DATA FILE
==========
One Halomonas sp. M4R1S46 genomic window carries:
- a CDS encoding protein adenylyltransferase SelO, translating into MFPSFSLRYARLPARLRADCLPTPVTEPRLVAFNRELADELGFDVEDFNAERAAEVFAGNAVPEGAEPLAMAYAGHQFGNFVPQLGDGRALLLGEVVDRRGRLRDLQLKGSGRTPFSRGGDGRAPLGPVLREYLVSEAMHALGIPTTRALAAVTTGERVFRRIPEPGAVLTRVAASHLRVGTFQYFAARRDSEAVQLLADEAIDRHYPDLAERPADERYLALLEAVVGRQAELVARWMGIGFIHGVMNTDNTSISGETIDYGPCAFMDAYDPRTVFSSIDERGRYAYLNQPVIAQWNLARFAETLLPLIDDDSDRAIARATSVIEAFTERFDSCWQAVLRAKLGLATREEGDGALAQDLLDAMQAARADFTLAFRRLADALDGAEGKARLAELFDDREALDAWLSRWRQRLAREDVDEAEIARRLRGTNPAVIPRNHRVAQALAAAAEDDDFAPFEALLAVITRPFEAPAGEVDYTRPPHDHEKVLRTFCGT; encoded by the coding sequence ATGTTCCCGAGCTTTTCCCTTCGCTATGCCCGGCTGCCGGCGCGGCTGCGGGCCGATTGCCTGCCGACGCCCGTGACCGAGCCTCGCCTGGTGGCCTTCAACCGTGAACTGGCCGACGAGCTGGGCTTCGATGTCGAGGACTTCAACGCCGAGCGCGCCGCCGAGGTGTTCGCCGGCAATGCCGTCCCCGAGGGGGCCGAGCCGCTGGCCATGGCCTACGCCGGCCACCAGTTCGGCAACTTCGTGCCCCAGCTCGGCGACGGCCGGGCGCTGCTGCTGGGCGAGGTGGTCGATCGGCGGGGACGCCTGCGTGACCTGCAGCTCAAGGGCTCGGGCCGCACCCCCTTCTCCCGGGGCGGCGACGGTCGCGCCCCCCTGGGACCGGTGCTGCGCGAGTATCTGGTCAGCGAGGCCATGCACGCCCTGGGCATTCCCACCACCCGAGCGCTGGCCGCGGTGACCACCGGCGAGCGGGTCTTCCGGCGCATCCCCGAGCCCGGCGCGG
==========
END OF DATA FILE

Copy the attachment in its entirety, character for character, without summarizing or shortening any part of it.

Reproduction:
One Halomonas sp. M4R1S46 genomic window carries:
- a CDS encoding protein adenylyltransferase SelO, translating into MFPSFSLRYARLPARLRADCLPTPVTEPRLVAFNRELADELGFDVEDFNAERAAEVFAGNAVPEGAEPLAMAYAGHQFGNFVPQLGDGRALLLGEVVDRRGRLRDLQLKGSGRTPFSRGGDGRAPLGPVLREYLVSEAMHALGIPTTRALAAVTTGERVFRRIPEPGAVLTRVAASHLRVGTFQYFAARRDSEAVQLLADEAIDRHYPDLAERPADERYLALLEAVVGRQAELVARWMGIGFIHGVMNTDNTSISGETIDYGPCAFMDAYDPRTVFSSIDERGRYAYLNQPVIAQWNLARFAETLLPLIDDDSDRAIARATSVIEAFTERFDSCWQAVLRAKLGLATREEGDGALAQDLLDAMQAARADFTLAFRRLADALDGAEGKARLAELFDDREALDAWLSRWRQRLAREDVDEAEIARRLRGTNPAVIPRNHRVAQALAAAAEDDDFAPFEALLAVITRPFEAPAGEVDYTRPPHDHEKVLRTFCGT; encoded by the coding sequence ATGTTCCCGAGCTTTTCCCTTCGCTATGCCCGGCTGCCGGCGCGGCTGCGGGCCGATTGCCTGCCGACGCCCGTGACCGAGCCTCGCCTGGTGGCCTTCAACCGTGAACTGGCCGACGAGCTGGGCTTCGATGTCGAGGACTTCAACGCCGAGCGCGCCGCCGAGGTGTTCGCCGGCAATGCCGTCCCCGAGGGGGCCGAGCCGCTGGCCATGGCCTACGCCGGCCACCAGTTCGGCAACTTCGTGCCCCAGCTCGGCGACGGCCGGGCGCTGCTGCTGGGCGAGGTGGTCGATCGGCGGGGACGCCTGCGTGACCTGCAGCTCAAGGGCTCGGGCCGCACCCCCTTCTCCCGGGGCGGCGACGGTCGCGCCCCCCTGGGACCGGTGCTGCGCGAGTATCTGGTCAGCGAGGCCATGCACGCCCTGGGCATTCCCACCACCCGAGCGCTGGCCGCGGTGACCACCGGCGAGCGGGTCTTCCGGCGCATCCCCGAGCCCGGCGCGG